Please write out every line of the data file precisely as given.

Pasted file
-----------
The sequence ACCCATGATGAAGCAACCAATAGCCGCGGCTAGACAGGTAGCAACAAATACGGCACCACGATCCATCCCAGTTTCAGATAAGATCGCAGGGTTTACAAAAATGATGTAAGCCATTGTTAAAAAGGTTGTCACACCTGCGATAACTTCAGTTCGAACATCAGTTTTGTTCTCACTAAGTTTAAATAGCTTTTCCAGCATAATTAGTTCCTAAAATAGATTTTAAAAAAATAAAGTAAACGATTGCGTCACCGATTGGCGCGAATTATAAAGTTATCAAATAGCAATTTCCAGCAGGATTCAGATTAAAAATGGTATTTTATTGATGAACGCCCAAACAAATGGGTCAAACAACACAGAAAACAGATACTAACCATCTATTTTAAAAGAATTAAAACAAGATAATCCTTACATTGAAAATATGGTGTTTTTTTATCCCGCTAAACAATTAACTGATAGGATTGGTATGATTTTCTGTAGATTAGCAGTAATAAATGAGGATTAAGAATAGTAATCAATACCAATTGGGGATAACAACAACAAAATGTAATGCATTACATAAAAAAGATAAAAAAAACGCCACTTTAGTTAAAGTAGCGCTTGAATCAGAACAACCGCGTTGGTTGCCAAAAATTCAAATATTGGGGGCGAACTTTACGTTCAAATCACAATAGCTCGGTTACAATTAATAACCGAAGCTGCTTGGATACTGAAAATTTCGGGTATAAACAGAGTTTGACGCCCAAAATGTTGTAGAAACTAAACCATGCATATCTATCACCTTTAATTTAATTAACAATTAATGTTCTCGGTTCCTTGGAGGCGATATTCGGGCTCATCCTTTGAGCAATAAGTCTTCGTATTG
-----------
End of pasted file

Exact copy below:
The sequence ACCCATGATGAAGCAACCAATAGCCGCGGCTAGACAGGTAGCAACAAATACGGCACCACGATCCATCCCAGTTTCAGATAAGATCGCAGGGTTTACAAAAATGATGTAAGCCATTGTTAAAAAGGTTGTCACACCTGCGATAACTTCAGTTCGAACATCAGTTTTGTTCTCACTAAGTTTAAATAGCTTTTCCAGCATAATTAGTTCCTAAAATAGATTTTAAAAAAATAAAGTAAACGATTGCGTCACCGATTGGCGCGAATTATAAAGTTATCAAATAGCAATTTCCAGCAGGATTCAGATTAAAAATGGTATTTTATTGATGAACGCCCAAACAAATGGGTCAAACAACACAGAAAACAGATACTAACCATCTATTTTAAAAGAATTAAAACAAGATAATCCTTACATTGAAAATATGGTGTTTTTTTATCCCGCTAAACAATTAACTGATAGGATTGGTATGATTTTCTGTAGATTAGCAGTAATAAATGAGGATTAAGAATAGTAATCAATACCAATTGGGGATAACAACAACAAAATGTAATGCATTACATAAAAAAGATAAAAAAAACGCCACTTTAGTTAAAGTAGCGCTTGAATCAGAACAACCGCGTTGGTTGCCAAAAATTCAAATATTGGGGGCGAACTTTACGTTCAAATCACAATAGCTCGGTTACAATTAATAACCGAAGCTGCTTGGATACTGAAAATTTCGGGTATAAACAGAGTTTGACGCCCAAAATGTTGTAGAAACTAAACCATGCATATCTATCACCTTTAATTTAATTAACAATTAATGTTCTCGGTTCCTTGGAGGCGATATTCGGGCTCATCCTTTGAGCAATAAGTCTTCGTATTG